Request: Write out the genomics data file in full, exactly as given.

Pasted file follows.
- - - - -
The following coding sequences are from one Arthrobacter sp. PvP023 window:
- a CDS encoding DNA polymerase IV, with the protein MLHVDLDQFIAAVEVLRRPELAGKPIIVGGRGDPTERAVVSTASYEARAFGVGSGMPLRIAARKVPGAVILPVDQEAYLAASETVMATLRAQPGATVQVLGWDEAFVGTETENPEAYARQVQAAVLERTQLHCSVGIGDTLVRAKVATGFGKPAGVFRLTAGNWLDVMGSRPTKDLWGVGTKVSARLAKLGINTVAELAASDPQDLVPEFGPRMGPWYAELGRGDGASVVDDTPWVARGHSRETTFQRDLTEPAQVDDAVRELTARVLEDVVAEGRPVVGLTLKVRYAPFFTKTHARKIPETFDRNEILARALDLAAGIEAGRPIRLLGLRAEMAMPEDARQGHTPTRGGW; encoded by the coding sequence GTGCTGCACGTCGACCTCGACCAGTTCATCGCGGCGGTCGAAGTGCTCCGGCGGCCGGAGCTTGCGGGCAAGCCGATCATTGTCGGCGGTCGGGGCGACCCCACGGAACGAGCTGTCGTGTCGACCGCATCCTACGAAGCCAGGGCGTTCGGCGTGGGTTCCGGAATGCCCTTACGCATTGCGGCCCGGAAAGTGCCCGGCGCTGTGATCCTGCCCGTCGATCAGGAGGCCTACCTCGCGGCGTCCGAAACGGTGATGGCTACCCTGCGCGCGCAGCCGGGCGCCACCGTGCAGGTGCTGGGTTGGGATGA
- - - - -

The following coding sequences are from one Arthrobacter sp. PvP023 window:
- a CDS encoding DNA polymerase IV, with the protein MLHVDLDQFIAAVEVLRRPELAGKPIIVGGRGDPTERAVVSTASYEARAFGVGSGMPLRIAARKVPGAVILPVDQEAYLAASETVMATLRAQPGATVQVLGWDEAFVGTETENPEAYARQVQAAVLERTQLHCSVGIGDTLVRAKVATGFGKPAGVFRLTAGNWLDVMGSRPTKDLWGVGTKVSARLAKLGINTVAELAASDPQDLVPEFGPRMGPWYAELGRGDGASVVDDTPWVARGHSRETTFQRDLTEPAQVDDAVRELTARVLEDVVAEGRPVVGLTLKVRYAPFFTKTHARKIPETFDRNEILARALDLAAGIEAGRPIRLLGLRAEMAMPEDARQGHTPTRGGW; encoded by the coding sequence GTGCTGCACGTCGACCTCGACCAGTTCATCGCGGCGGTCGAAGTGCTCCGGCGGCCGGAGCTTGCGGGCAAGCCGATCATTGTCGGCGGTCGGGGCGACCCCACGGAACGAGCTGTCGTGTCGACCGCATCCTACGAAGCCAGGGCGTTCGGCGTGGGTTCCGGAATGCCCTTACGCATTGCGGCCCGGAAAGTGCCCGGCGCTGTGATCCTGCCCGTCGATCAGGAGGCCTACCTCGCGGCGTCCGAAACGGTGATGGCTACCCTGCGCGCGCAGCCGGGCGCCACCGTGCAGGTGCTGGGTTGGGATGA